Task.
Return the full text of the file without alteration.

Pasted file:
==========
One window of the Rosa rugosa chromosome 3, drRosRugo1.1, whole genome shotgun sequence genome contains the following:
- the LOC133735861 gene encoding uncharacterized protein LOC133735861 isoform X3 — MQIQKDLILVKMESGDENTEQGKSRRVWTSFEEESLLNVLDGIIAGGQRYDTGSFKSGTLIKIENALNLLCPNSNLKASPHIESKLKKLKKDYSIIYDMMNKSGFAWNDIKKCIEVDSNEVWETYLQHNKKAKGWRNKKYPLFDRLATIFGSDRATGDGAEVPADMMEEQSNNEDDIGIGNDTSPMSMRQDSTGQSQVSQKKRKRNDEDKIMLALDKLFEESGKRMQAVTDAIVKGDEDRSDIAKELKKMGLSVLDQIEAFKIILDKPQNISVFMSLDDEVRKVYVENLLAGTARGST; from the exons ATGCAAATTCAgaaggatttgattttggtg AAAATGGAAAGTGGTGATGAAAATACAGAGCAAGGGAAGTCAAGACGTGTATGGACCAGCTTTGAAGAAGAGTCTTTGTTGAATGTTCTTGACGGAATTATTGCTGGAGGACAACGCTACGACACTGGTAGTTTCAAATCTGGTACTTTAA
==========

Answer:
One window of the Rosa rugosa chromosome 3, drRosRugo1.1, whole genome shotgun sequence genome contains the following:
- the LOC133735861 gene encoding uncharacterized protein LOC133735861 isoform X3 — MQIQKDLILVKMESGDENTEQGKSRRVWTSFEEESLLNVLDGIIAGGQRYDTGSFKSGTLIKIENALNLLCPNSNLKASPHIESKLKKLKKDYSIIYDMMNKSGFAWNDIKKCIEVDSNEVWETYLQHNKKAKGWRNKKYPLFDRLATIFGSDRATGDGAEVPADMMEEQSNNEDDIGIGNDTSPMSMRQDSTGQSQVSQKKRKRNDEDKIMLALDKLFEESGKRMQAVTDAIVKGDEDRSDIAKELKKMGLSVLDQIEAFKIILDKPQNISVFMSLDDEVRKVYVENLLAGTARGST; from the exons ATGCAAATTCAgaaggatttgattttggtg AAAATGGAAAGTGGTGATGAAAATACAGAGCAAGGGAAGTCAAGACGTGTATGGACCAGCTTTGAAGAAGAGTCTTTGTTGAATGTTCTTGACGGAATTATTGCTGGAGGACAACGCTACGACACTGGTAGTTTCAAATCTGGTACTTTAA